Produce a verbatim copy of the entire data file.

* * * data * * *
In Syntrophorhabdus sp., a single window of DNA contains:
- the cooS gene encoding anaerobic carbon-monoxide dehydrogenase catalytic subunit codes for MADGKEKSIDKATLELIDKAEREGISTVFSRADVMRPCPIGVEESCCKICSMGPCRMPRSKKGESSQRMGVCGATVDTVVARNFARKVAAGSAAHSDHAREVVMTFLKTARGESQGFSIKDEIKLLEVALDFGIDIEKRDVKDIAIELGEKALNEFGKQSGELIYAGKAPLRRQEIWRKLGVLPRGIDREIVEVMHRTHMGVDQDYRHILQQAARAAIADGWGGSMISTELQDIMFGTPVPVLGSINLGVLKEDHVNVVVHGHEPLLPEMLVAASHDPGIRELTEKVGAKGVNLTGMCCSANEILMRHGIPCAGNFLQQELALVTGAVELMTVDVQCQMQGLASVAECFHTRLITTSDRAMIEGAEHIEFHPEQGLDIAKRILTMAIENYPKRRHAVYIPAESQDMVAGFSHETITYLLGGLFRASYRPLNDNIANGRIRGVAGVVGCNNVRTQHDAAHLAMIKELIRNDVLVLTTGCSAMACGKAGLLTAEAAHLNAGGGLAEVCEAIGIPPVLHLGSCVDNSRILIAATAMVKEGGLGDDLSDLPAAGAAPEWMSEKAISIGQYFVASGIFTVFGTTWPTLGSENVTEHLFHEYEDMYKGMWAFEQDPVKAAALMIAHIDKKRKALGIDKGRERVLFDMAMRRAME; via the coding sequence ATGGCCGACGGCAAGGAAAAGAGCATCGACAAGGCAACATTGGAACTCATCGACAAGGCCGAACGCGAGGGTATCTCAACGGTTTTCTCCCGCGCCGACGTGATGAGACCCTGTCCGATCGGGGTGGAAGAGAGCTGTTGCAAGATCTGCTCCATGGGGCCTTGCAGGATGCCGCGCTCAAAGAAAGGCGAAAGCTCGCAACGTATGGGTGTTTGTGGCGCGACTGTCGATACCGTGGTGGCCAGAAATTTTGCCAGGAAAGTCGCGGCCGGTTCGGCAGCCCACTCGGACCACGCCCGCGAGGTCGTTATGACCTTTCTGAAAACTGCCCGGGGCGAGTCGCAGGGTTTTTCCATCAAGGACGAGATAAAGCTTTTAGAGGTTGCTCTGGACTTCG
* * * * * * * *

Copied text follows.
In Syntrophorhabdus sp., a single window of DNA contains:
- the cooS gene encoding anaerobic carbon-monoxide dehydrogenase catalytic subunit codes for MADGKEKSIDKATLELIDKAEREGISTVFSRADVMRPCPIGVEESCCKICSMGPCRMPRSKKGESSQRMGVCGATVDTVVARNFARKVAAGSAAHSDHAREVVMTFLKTARGESQGFSIKDEIKLLEVALDFGIDIEKRDVKDIAIELGEKALNEFGKQSGELIYAGKAPLRRQEIWRKLGVLPRGIDREIVEVMHRTHMGVDQDYRHILQQAARAAIADGWGGSMISTELQDIMFGTPVPVLGSINLGVLKEDHVNVVVHGHEPLLPEMLVAASHDPGIRELTEKVGAKGVNLTGMCCSANEILMRHGIPCAGNFLQQELALVTGAVELMTVDVQCQMQGLASVAECFHTRLITTSDRAMIEGAEHIEFHPEQGLDIAKRILTMAIENYPKRRHAVYIPAESQDMVAGFSHETITYLLGGLFRASYRPLNDNIANGRIRGVAGVVGCNNVRTQHDAAHLAMIKELIRNDVLVLTTGCSAMACGKAGLLTAEAAHLNAGGGLAEVCEAIGIPPVLHLGSCVDNSRILIAATAMVKEGGLGDDLSDLPAAGAAPEWMSEKAISIGQYFVASGIFTVFGTTWPTLGSENVTEHLFHEYEDMYKGMWAFEQDPVKAAALMIAHIDKKRKALGIDKGRERVLFDMAMRRAME; via the coding sequence ATGGCCGACGGCAAGGAAAAGAGCATCGACAAGGCAACATTGGAACTCATCGACAAGGCCGAACGCGAGGGTATCTCAACGGTTTTCTCCCGCGCCGACGTGATGAGACCCTGTCCGATCGGGGTGGAAGAGAGCTGTTGCAAGATCTGCTCCATGGGGCCTTGCAGGATGCCGCGCTCAAAGAAAGGCGAAAGCTCGCAACGTATGGGTGTTTGTGGCGCGACTGTCGATACCGTGGTGGCCAGAAATTTTGCCAGGAAAGTCGCGGCCGGTTCGGCAGCCCACTCGGACCACGCCCGCGAGGTCGTTATGACCTTTCTGAAAACTGCCCGGGGCGAGTCGCAGGGTTTTTCCATCAAGGACGAGATAAAGCTTTTAGAGGTTGCTCTGGACTTCG